A shock absorber extends downward and outward from an upper portion of the frame assembly to a suitable portion of the double A-arm construction. The shock absorber provides some degree of control to the up and down movement of the associated wheel assembly during operation of the vehicle. Due to the narrow frame assembly and the angling of the shock absorbers, a relatively small envelope of space is defined between the left and right front suspension assemblies.

To effect steering movement of the front wheels, a handlebar assembly is positioned with its grips disposed in an appropriate location forward of the operator. The handlebar assembly is connected to a steering column for one-to-one movement. The steering column generally extends downward through the relatively small envelope of space defined between the left and right front suspension assemblies. At a lower end, the steering column carries a pitman arm that connects with one end of each of a pair of tie-rods. The tie-rods extend outward to a suitable portion of the front wheel assemblies and transfer the rotary motion of the steering column to generally linear movement of the tie-rods.

SUMMARY OF THE INVENTION

During operation, the vehicle can be physically tiring to steer. For instance, as size and complexity of these vehicles has increased, steering the vehicle without forward or rearward movement has become more difficult because of the weight supported by the steered wheels. In addition, the vehicle often traverses fairly large obstacles, which can affect the steering characteristics of the vehicle.

Accordingly, a power steering system is being developed for these small all terrain vehicles. Through the use of a power steering driving motor, the power steering system provides auxiliary torque to the steering shaft to supplement the torque supplied by the operator via the steering handle. The power steering system allows the operator to steer the all terrain vehicle with less effort.

While positioning the power steering driving motor on an all terrain vehicle parallel to and behind the steering shaft is possible, such a configuration suffers from several disadvantages. For example, this configuration renders the power steering driving motor particularly vulnerable to objects thrown up from the operating surface, such as stones or other debris. Additionally, this configuration subjects the power steering driving motor to a potentially damaging amount of exhaust heat from the engine because most engines are mounted just rearward of the steering shaft with an exhaust system that wraps rearward from a forward surface of the engine. Moreover, in this configuration the power steering driving motor is immediately adjacent to the shock absorbers, and thus can potentially interfere with the operation of the shock absorbers.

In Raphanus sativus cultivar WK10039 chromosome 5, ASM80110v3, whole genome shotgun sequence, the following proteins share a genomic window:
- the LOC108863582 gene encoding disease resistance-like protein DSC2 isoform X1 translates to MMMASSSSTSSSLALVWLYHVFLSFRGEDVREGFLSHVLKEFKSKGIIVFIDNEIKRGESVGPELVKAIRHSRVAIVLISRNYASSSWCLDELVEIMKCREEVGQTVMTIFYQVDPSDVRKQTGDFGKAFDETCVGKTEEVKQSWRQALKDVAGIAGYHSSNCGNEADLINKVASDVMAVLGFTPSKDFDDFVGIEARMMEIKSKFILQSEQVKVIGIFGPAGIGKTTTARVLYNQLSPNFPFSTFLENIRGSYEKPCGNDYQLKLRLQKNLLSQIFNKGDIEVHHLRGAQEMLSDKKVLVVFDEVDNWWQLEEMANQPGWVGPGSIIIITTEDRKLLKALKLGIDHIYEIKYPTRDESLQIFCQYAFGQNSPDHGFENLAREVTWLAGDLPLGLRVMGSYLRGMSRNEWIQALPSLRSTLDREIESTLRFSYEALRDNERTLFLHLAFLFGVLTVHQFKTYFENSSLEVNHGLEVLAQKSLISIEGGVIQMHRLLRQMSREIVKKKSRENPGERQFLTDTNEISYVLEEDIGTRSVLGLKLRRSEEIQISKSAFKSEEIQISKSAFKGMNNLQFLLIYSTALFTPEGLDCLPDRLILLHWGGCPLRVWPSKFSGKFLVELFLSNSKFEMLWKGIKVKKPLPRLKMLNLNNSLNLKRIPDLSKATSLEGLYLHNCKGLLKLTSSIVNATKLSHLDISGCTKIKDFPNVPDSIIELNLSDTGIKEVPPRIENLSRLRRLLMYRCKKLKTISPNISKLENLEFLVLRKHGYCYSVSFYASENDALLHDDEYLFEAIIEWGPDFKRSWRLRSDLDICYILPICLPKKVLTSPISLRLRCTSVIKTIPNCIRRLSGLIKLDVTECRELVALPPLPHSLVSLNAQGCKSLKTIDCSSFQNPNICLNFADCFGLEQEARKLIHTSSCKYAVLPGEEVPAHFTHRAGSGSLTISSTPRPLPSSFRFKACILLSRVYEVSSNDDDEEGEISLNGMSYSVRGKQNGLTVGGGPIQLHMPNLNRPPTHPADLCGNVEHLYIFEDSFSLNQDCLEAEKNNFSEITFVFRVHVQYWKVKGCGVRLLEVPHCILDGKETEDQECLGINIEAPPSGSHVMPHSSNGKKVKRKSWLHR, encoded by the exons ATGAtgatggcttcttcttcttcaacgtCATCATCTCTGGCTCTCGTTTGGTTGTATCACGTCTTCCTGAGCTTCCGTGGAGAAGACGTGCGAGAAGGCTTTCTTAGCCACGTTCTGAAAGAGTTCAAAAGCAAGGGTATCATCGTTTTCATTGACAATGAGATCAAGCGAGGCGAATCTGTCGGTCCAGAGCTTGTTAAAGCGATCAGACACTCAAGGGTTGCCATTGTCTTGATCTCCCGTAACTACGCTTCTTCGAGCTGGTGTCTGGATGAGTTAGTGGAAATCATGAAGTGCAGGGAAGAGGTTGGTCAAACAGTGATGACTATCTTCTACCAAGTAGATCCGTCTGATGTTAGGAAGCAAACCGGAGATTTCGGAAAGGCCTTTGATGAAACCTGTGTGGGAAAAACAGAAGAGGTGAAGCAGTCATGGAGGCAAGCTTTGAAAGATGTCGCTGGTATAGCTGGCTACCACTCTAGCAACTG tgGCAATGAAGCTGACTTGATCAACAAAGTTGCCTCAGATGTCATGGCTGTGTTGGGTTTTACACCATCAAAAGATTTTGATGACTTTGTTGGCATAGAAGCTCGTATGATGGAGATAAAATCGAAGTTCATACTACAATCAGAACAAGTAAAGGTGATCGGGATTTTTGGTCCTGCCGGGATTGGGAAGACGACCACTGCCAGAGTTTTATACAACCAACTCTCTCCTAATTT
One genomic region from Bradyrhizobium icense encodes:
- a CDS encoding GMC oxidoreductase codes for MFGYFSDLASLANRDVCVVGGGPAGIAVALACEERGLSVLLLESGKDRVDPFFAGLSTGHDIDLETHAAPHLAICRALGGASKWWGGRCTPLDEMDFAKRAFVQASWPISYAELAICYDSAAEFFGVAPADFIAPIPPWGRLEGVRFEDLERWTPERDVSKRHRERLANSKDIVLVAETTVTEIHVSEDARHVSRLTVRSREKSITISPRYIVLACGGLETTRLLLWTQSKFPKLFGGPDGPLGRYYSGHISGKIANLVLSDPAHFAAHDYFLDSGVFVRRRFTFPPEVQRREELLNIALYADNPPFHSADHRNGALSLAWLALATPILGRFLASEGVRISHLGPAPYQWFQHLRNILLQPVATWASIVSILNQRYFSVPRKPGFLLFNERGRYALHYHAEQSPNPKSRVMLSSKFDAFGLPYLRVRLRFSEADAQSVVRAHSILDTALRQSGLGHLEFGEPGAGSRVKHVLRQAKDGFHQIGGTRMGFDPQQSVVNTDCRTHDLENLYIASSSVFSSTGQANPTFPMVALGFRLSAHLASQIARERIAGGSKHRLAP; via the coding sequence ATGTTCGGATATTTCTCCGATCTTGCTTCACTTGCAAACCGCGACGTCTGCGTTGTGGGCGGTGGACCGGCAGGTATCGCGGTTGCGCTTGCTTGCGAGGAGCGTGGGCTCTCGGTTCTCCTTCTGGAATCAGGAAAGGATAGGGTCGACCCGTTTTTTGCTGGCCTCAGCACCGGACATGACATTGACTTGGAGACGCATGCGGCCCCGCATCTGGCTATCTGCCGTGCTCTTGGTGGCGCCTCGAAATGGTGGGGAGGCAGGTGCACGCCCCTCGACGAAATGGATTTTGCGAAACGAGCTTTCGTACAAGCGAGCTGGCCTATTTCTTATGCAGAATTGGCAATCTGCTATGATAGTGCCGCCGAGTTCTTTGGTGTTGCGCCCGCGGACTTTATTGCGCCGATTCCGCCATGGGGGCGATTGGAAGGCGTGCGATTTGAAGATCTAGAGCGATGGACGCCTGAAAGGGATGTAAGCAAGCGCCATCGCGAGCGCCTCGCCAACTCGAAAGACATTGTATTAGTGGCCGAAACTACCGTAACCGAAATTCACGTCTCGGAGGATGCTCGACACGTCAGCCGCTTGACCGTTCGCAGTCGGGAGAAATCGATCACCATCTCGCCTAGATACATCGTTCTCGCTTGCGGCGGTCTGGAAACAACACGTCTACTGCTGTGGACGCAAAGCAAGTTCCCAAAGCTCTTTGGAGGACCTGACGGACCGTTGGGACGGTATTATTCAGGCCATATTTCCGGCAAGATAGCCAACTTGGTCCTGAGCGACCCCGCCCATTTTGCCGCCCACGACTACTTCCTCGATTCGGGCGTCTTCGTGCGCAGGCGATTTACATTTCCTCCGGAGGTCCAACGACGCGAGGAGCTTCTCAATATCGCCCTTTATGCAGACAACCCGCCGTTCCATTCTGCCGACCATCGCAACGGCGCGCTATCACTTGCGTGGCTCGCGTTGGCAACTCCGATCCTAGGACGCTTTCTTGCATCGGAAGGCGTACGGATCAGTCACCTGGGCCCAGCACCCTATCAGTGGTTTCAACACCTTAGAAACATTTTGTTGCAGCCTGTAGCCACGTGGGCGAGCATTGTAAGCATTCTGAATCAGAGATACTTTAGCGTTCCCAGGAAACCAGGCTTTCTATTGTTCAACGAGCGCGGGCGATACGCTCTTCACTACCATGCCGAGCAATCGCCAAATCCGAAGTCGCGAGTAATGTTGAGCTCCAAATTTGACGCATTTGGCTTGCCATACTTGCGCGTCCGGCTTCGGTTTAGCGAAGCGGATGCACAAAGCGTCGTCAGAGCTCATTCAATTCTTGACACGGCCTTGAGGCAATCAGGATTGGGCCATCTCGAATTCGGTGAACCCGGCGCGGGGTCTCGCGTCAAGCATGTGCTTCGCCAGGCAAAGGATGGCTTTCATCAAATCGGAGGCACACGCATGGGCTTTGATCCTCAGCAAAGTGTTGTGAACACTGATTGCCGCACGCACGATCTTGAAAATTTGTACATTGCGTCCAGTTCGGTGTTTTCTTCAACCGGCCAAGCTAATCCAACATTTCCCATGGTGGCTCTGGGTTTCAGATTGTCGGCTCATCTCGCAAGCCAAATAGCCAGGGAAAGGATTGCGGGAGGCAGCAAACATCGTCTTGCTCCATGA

Thus, an arrangement is desired in which the power steering driving motor can be adequately protected from road debris and engine exhaust heat while avoiding interference with the shock absorbers.

Accordingly, one aspect of the present invention involves an all terrain vehicle comprising a frame assembly having a longitudinal portion and an upright portion. A pair of front wheels is provided with each of the front wheels being connected to the frame assembly by a mechanical linkage capable of pivotal movement relative to the frame assembly. A steering shaft is mounted to the frame assembly and is operatively connected to the front wheels such that rotational movement of the steering shaft imparts a steering movement to the front wheels. A power steering assembly comprises a longitudinal axis and is operatively connected to the steering shaft. The power steering assembly also is adapted to impart an auxiliary torque to the steering shaft. The longitudinal axis of the power steering assembly is oriented substantially perpendicular to the rotatable steering shaft and at least a portion of the longitudinal axis of the power steering assembly is positioned directly above a longitudinal portion of the frame assembly.

Another aspect of the present invention involves an all terrain vehicle comprising a frame assembly having a longitudinal portion and an upright portion. A plurality of wheels supports the frame assembly. At least one of the wheels is steerable by a rotatable steering shaft. A power steering assembly has a longitudinal axis and is operatively connected to the steering shaft. The power steering assembly is configured to impart an auxiliary torque to the steering shaft. The longitudinal axis of the power steering assembly is oriented substantially perpendicular to the rotatable steering shaft and at least a portion of the power steering assembly vertically overlaps a portion of the frame assembly.